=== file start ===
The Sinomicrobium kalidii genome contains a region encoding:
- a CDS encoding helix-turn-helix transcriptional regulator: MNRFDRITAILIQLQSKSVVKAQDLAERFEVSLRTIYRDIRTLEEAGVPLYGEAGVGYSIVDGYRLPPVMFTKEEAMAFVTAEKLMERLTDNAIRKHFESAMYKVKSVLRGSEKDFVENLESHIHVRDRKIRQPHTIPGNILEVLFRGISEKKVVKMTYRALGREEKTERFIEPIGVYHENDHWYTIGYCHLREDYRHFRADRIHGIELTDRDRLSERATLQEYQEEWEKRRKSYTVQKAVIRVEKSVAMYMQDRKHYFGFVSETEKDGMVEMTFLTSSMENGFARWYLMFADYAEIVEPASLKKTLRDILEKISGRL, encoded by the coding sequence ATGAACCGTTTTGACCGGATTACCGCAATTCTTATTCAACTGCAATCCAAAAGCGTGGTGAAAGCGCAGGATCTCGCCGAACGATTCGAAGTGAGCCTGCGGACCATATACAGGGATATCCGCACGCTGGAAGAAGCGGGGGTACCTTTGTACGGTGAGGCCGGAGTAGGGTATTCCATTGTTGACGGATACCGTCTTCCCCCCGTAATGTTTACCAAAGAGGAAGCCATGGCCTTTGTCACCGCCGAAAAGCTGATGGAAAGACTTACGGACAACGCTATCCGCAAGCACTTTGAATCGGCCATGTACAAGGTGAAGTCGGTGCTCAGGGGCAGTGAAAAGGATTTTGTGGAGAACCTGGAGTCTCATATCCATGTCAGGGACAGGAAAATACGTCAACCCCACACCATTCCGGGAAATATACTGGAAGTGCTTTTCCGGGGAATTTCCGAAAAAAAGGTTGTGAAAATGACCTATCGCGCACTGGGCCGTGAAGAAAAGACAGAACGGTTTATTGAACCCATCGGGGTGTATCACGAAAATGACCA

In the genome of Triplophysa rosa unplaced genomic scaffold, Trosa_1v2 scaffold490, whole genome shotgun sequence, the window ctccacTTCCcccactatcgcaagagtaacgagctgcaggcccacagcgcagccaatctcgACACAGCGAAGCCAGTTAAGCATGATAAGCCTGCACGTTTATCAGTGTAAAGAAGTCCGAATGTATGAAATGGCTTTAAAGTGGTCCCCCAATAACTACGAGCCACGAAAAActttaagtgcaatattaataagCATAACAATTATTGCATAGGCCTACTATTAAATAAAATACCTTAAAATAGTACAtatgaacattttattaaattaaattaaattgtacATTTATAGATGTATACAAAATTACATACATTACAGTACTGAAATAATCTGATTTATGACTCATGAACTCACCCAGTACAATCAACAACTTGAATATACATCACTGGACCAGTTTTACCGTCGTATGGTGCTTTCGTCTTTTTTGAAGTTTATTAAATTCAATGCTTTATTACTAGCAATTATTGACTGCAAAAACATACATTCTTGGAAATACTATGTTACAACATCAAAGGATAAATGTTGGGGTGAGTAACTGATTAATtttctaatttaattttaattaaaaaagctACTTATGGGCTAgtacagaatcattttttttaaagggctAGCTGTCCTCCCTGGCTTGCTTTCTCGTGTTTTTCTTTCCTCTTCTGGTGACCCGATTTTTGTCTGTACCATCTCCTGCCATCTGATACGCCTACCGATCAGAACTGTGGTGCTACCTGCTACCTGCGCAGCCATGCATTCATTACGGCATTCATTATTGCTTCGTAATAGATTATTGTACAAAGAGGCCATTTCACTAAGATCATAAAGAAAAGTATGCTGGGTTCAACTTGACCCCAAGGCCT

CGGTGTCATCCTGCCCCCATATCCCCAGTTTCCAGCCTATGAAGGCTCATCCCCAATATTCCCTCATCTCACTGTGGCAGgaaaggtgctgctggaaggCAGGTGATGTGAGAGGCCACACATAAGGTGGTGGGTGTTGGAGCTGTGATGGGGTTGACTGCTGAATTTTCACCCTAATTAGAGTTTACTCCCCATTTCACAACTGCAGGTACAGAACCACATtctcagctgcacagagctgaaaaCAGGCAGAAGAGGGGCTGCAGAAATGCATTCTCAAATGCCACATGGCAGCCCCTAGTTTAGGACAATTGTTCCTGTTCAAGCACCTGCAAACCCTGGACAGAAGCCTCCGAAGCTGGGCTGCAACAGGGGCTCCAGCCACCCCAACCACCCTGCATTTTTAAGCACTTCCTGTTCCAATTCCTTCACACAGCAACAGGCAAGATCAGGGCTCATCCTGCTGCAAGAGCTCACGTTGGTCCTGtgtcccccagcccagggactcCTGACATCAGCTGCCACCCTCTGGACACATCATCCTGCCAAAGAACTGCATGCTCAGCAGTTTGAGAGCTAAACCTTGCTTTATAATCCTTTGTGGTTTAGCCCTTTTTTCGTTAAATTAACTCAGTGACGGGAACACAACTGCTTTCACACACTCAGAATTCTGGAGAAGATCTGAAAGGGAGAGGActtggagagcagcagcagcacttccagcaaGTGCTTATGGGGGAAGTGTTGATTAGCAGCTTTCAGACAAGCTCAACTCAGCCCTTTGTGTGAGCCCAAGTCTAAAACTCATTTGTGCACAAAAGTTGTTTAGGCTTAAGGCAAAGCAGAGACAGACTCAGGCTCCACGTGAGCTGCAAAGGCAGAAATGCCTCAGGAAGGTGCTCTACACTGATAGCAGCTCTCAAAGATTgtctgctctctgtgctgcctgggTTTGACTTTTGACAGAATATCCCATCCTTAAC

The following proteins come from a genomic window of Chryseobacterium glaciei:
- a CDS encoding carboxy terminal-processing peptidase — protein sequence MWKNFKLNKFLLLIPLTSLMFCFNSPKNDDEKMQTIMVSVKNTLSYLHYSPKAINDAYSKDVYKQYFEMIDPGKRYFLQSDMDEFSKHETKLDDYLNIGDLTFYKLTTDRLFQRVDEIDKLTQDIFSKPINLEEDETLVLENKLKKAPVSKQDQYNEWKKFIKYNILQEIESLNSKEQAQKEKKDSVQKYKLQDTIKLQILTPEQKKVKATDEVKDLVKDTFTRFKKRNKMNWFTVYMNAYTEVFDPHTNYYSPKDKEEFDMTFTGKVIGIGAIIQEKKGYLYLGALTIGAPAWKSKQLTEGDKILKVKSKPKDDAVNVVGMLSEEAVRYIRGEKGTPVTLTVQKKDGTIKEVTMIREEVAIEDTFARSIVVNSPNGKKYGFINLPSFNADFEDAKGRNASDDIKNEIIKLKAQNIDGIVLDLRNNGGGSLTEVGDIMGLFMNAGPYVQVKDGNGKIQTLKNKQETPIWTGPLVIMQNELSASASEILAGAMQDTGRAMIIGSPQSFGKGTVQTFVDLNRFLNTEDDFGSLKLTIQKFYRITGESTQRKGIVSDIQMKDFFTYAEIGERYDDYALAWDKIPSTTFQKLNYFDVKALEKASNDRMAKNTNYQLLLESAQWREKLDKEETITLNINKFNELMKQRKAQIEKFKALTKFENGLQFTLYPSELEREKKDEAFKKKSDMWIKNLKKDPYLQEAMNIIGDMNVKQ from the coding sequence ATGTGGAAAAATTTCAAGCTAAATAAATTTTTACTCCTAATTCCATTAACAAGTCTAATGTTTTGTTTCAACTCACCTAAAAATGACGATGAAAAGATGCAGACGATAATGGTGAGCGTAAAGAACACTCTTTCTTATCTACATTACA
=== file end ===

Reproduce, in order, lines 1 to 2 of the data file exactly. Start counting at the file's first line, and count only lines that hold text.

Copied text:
The Sinomicrobium kalidii genome contains a region encoding:
- a CDS encoding helix-turn-helix transcriptional regulator: MNRFDRITAILIQLQSKSVVKAQDLAERFEVSLRTIYRDIRTLEEAGVPLYGEAGVGYSIVDGYRLPPVMFTKEEAMAFVTAEKLMERLTDNAIRKHFESAMYKVKSVLRGSEKDFVENLESHIHVRDRKIRQPHTIPGNILEVLFRGISEKKVVKMTYRALGREEKTERFIEPIGVYHENDHWYTIGYCHLREDYRHFRADRIHGIELTDRDRLSERATLQEYQEEWEKRRKSYTVQKAVIRVEKSVAMYMQDRKHYFGFVSETEKDGMVEMTFLTSSMENGFARWYLMFADYAEIVEPASLKKTLRDILEKISGRL, encoded by the coding sequence ATGAACCGTTTTGACCGGATTACCGCAATTCTTATTCAACTGCAATCCAAAAGCGTGGTGAAAGCGCAGGATCTCGCCGAACGATTCGAAGTGAGCCTGCGGACCATATACAGGGATATCCGCACGCTGGAAGAAGCGGGGGTACCTTTGTACGGTGAGGCCGGAGTAGGGTATTCCATTGTTGACGGATACCGTCTTCCCCCCGTAATGTTTACCAAAGAGGAAGCCATGGCCTTTGTCACCGCCGAAAAGCTGATGGAAAGACTTACGGACAACGCTATCCGCAAGCACTTTGAATCGGCCATGTACAAGGTGAAGTCGGTGCTCAGGGGCAGTGAAAAGGATTTTGTGGAGAACCTGGAGTCTCATATCCATGTCAGGGACAGGAAAATACGTCAACCCCACACCATTCCGGGAAATATACTGGAAGTGCTTTTCCGGGGAATTTCCGAAAAAAAGGTTGTGAAAATGACCTATCGCGCACTGGGCCGTGAAGAAAAGACAGAACGGTTTATTGAACCCATCGGGGTGTATCACGAAAATGACCA